Reports: ND750813-ND7: Metallocene Catalyzed Polymerization Investigated by Hyperpolarized NMR

Christian Hilty, Dr. sc., Texas A&M University

The goal of this project is to apply a new NMR based method for the characterization of mechanisms and kinetics of metallocene catalyzed polymer reactions. Using hyperpolarization as provided by dynamic nuclear polarization (DNP), signal intensities in NMR spectra are enhanced by several orders of magnitude. For the application to polymer reactions, this technique enables measurement of NMR spectra during the reaction progress, and can yield information on reaction kinetics and mechanisms. In view of studying catalysis by metallocenes, we have first investigated techniques for the DNP hyperpolarization of propylene, by dissolving the gas in a solvent, as well as by directly freezing the gas. Conditions for synthesis of polypropylene, intended to be ultimately compatible with carrying out the reaction in the NMR spectrometer for real-time observation, were then explored in the glove box. Using bis(cyclopentadienyl)dimethylzirconium as a catalyst, and trityltetra(pentafluorophenyl)borate as a cocatalyst, polymer was readily obtained as indicated by 1H and 13C NMR spectroscopy. Because propylene is a gas at room temperature, we found however that quantification of the amount of propylene introduced into a hyperpolarized sample using current techniques may be subject to a larger error than for typical liquid samples. For this reason, we substituted 1-hexene as the monomer for the reaction. 1-hexene is a commonly used monomer in the research of the kinetics of metallocene catalyzed polymerization. We anticipate that the reaction mechanisms for poly-1-hexene and poly-propylene are similar, but that the extra carbon atoms on the 1-hexene would influence the reaction rate. For later application of the DNP-NMR experiment, we also investigated reaction conditions by performing the reaction with 1-hexene in the glove box. We were able to successfully synthesize poly-1-hexene by using the catalysts as described above. This polymer reaction within 10 minutes converted nearly all of 0.3 M 1-hexene to the polymer, as determined by 1H NMR. The synthesized poly-1-hexene was confirmed to be in the atactic form by comparing the 13C NMR spectrum with the literature. Since tacticity is mainly detemined by the catalyst, for which we used a non-constrained metallocene, this result is expected. Further, we carried out DNP-NMR experiments with 1-hexene (in the absence of a reaction). Sufficient enhancements of 13C NMR signals were obtained in order to distribute signals over multiple scans using small-flip angle excitation. Such a DNP-NMR data set indicates the apparent decay constants for the signals stemming from different 13C atoms in 1-hexene (Figure 1). Based on the reaction kinetics from the reaction obtained in the glove box, and these observed DNP-NMR signals from 1-hexene, we believe that observable quantities of product will be generated under reaction conditions achievable in a DNP experiment, once this experiment is carried out with addition of catalyst to initiate the reaction.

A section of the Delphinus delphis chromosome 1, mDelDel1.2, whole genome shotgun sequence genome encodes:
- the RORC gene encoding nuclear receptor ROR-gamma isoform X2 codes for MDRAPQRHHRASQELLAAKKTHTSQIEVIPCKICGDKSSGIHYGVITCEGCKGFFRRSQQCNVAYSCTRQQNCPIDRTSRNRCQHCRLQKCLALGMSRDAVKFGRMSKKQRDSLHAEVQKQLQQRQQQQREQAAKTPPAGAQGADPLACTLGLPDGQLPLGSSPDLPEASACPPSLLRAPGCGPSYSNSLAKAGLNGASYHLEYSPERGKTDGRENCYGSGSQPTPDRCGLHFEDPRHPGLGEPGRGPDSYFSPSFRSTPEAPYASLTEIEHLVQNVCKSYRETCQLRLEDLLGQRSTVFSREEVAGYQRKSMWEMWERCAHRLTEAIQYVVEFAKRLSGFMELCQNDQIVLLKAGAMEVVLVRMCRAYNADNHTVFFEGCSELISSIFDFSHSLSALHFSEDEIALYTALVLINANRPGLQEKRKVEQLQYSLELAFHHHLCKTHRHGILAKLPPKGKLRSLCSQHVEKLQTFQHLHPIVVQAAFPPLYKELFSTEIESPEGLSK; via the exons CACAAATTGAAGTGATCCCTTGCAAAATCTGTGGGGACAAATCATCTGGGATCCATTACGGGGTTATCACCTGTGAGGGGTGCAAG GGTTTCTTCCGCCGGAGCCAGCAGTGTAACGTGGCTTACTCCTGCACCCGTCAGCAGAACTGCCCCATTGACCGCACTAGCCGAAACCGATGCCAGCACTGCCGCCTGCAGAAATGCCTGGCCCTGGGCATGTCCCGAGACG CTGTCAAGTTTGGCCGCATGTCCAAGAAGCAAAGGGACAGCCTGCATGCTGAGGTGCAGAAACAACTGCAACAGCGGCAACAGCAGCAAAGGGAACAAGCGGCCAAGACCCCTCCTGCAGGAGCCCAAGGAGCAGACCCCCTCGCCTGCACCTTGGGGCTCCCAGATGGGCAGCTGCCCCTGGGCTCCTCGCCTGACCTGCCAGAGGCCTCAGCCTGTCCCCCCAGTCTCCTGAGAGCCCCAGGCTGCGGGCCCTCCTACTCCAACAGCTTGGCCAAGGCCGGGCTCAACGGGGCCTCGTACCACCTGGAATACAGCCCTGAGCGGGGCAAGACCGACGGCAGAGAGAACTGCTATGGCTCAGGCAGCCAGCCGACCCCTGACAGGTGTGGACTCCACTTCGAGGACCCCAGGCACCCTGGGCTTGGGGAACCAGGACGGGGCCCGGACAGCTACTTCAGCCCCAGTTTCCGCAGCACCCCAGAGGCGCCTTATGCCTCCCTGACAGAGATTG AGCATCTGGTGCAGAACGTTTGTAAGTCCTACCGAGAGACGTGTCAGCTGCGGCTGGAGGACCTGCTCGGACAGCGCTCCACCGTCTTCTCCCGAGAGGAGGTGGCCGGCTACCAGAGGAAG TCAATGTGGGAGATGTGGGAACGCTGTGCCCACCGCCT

Collaborating with other researchers within our department, we further applied DNP-NMR measurements to another polymer reaction, the ring-opening polymerization of L-lactide. Polylactide is a target for environmentally friendly plastics, since it can be degraded by microorganisms. We are investigating this polymerization reaction with a metal free catalyst. Metal free catalysts are of interest, because metal residues in polymers can be undesirable in certain cases, for example for medical applications. DNP-NMR spectra of the polymer reaction could readily be obtained, and showed buildup of the signals from the polymer species as a function of time. In particular, the signal from the ester carbon in the polymer is prominently located at 169.5 ppm. Interestingly, in addition to this expected signal, a new signal at 175.2 ppm was observed. In order to identify this peak, a correlation experiment was carried out, where the signal from the ester carbon of the monomer was selectively inverted. In this experiment, the peak at 175.2 ppm also showed negative intensity, indicating that it corresponds to this carbon atom in a product of the reaction. We are using additionl DNP-NMR experiments in order to characterize this species and for determining the reaction mechanism.

Figure 1: Stacked plot of time series of spectra acquired from a hyperpolarized sample of 1-hexene using small-flip angle excitation (without reaction; acquired at time intervals of 400 ms). The two panels show two different spectral regions.